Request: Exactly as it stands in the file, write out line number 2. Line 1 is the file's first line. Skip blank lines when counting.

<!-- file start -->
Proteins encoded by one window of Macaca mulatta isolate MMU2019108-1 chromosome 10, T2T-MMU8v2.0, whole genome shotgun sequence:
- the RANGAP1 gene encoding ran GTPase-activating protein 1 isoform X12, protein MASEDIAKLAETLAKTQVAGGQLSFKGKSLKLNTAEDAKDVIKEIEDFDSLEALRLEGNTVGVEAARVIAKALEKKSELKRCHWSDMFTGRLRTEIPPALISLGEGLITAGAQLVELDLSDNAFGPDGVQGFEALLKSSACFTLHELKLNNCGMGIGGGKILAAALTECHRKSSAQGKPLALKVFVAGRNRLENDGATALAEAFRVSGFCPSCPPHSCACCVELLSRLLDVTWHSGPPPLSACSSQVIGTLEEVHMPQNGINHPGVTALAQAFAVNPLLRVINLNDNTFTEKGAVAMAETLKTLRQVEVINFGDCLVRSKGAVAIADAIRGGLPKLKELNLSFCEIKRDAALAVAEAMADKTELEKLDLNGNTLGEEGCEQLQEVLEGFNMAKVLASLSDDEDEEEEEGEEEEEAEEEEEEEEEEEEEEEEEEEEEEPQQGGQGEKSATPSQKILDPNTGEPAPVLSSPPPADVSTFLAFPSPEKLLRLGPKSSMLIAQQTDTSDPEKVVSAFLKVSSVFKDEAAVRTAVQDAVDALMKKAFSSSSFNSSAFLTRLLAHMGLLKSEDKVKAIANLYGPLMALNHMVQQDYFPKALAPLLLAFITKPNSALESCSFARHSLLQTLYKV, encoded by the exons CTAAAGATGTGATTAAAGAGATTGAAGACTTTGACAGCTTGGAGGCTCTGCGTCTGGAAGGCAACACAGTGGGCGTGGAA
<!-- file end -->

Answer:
- the RANGAP1 gene encoding ran GTPase-activating protein 1 isoform X12, protein MASEDIAKLAETLAKTQVAGGQLSFKGKSLKLNTAEDAKDVIKEIEDFDSLEALRLEGNTVGVEAARVIAKALEKKSELKRCHWSDMFTGRLRTEIPPALISLGEGLITAGAQLVELDLSDNAFGPDGVQGFEALLKSSACFTLHELKLNNCGMGIGGGKILAAALTECHRKSSAQGKPLALKVFVAGRNRLENDGATALAEAFRVSGFCPSCPPHSCACCVELLSRLLDVTWHSGPPPLSACSSQVIGTLEEVHMPQNGINHPGVTALAQAFAVNPLLRVINLNDNTFTEKGAVAMAETLKTLRQVEVINFGDCLVRSKGAVAIADAIRGGLPKLKELNLSFCEIKRDAALAVAEAMADKTELEKLDLNGNTLGEEGCEQLQEVLEGFNMAKVLASLSDDEDEEEEEGEEEEEAEEEEEEEEEEEEEEEEEEEEEEPQQGGQGEKSATPSQKILDPNTGEPAPVLSSPPPADVSTFLAFPSPEKLLRLGPKSSMLIAQQTDTSDPEKVVSAFLKVSSVFKDEAAVRTAVQDAVDALMKKAFSSSSFNSSAFLTRLLAHMGLLKSEDKVKAIANLYGPLMALNHMVQQDYFPKALAPLLLAFITKPNSALESCSFARHSLLQTLYKV, encoded by the exons CTAAAGATGTGATTAAAGAGATTGAAGACTTTGACAGCTTGGAGGCTCTGCGTCTGGAAGGCAACACAGTGGGCGTGGAA